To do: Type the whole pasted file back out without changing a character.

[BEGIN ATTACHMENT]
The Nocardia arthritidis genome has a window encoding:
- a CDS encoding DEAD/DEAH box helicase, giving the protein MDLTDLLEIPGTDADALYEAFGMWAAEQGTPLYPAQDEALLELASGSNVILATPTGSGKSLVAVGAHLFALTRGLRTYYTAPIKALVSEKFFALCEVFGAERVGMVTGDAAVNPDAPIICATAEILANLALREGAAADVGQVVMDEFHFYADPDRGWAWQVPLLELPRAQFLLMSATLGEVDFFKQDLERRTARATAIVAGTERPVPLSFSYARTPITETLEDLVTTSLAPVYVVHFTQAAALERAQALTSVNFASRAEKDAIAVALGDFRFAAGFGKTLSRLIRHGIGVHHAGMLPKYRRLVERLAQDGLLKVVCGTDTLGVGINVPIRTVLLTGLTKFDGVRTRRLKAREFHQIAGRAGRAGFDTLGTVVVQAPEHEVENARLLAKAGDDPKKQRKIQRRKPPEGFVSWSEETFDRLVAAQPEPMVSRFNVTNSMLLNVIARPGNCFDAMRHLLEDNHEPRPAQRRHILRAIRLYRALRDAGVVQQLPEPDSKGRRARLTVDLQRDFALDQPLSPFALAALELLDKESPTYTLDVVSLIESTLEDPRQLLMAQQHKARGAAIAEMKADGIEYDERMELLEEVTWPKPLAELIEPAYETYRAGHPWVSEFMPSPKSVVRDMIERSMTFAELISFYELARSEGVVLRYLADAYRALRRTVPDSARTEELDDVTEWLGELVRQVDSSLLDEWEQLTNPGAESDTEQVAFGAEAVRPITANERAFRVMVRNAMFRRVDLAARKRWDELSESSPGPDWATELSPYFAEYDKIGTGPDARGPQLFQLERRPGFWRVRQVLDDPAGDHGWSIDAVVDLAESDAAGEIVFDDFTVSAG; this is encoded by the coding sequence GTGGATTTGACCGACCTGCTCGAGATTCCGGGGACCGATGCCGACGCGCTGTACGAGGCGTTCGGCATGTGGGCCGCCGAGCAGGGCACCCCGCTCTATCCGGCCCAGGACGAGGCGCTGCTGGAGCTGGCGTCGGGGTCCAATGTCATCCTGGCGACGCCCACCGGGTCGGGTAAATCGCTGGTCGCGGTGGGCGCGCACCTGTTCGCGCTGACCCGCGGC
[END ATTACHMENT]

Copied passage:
The Nocardia arthritidis genome has a window encoding:
- a CDS encoding DEAD/DEAH box helicase, giving the protein MDLTDLLEIPGTDADALYEAFGMWAAEQGTPLYPAQDEALLELASGSNVILATPTGSGKSLVAVGAHLFALTRGLRTYYTAPIKALVSEKFFALCEVFGAERVGMVTGDAAVNPDAPIICATAEILANLALREGAAADVGQVVMDEFHFYADPDRGWAWQVPLLELPRAQFLLMSATLGEVDFFKQDLERRTARATAIVAGTERPVPLSFSYARTPITETLEDLVTTSLAPVYVVHFTQAAALERAQALTSVNFASRAEKDAIAVALGDFRFAAGFGKTLSRLIRHGIGVHHAGMLPKYRRLVERLAQDGLLKVVCGTDTLGVGINVPIRTVLLTGLTKFDGVRTRRLKAREFHQIAGRAGRAGFDTLGTVVVQAPEHEVENARLLAKAGDDPKKQRKIQRRKPPEGFVSWSEETFDRLVAAQPEPMVSRFNVTNSMLLNVIARPGNCFDAMRHLLEDNHEPRPAQRRHILRAIRLYRALRDAGVVQQLPEPDSKGRRARLTVDLQRDFALDQPLSPFALAALELLDKESPTYTLDVVSLIESTLEDPRQLLMAQQHKARGAAIAEMKADGIEYDERMELLEEVTWPKPLAELIEPAYETYRAGHPWVSEFMPSPKSVVRDMIERSMTFAELISFYELARSEGVVLRYLADAYRALRRTVPDSARTEELDDVTEWLGELVRQVDSSLLDEWEQLTNPGAESDTEQVAFGAEAVRPITANERAFRVMVRNAMFRRVDLAARKRWDELSESSPGPDWATELSPYFAEYDKIGTGPDARGPQLFQLERRPGFWRVRQVLDDPAGDHGWSIDAVVDLAESDAAGEIVFDDFTVSAG; this is encoded by the coding sequence GTGGATTTGACCGACCTGCTCGAGATTCCGGGGACCGATGCCGACGCGCTGTACGAGGCGTTCGGCATGTGGGCCGCCGAGCAGGGCACCCCGCTCTATCCGGCCCAGGACGAGGCGCTGCTGGAGCTGGCGTCGGGGTCCAATGTCATCCTGGCGACGCCCACCGGGTCGGGTAAATCGCTGGTCGCGGTGGGCGCGCACCTGTTCGCGCTGACCCGCGGC